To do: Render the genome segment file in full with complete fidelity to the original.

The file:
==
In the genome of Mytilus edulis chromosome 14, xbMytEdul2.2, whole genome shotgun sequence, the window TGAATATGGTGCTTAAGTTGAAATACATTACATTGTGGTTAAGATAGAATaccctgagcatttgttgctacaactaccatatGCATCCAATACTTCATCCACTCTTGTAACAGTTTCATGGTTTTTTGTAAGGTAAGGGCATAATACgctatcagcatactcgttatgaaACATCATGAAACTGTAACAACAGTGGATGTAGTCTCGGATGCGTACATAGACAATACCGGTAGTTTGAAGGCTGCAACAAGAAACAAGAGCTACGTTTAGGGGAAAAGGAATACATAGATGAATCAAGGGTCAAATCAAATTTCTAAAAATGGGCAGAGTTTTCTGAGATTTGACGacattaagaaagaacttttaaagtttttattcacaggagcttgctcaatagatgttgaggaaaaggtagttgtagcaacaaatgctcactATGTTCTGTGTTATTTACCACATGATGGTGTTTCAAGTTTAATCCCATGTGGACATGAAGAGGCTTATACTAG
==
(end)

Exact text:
In the genome of Mytilus edulis chromosome 14, xbMytEdul2.2, whole genome shotgun sequence, the window TGAATATGGTGCTTAAGTTGAAATACATTACATTGTGGTTAAGATAGAATaccctgagcatttgttgctacaactaccatatGCATCCAATACTTCATCCACTCTTGTAACAGTTTCATGGTTTTTTGTAAGGTAAGGGCATAATACgctatcagcatactcgttatgaaACATCATGAAACTGTAACAACAGTGGATGTAGTCTCGGATGCGTACATAGACAATACCGGTAGTTTGAAGGCTGCAACAAGAAACAAGAGCTACGTTTAGGGGAAAAGGAATACATAGATGAATCAAGGGTCAAATCAAATTTCTAAAAATGGGCAGAGTTTTCTGAGATTTGACGacattaagaaagaacttttaaagtttttattcacaggagcttgctcaatagatgttgaggaaaaggtagttgtagcaacaaatgctcactATGTTCTGTGTTATTTACCACATGATGGTGTTTCAAGTTTAATCCCATGTGGACATGAAGAGGCTTATACTAG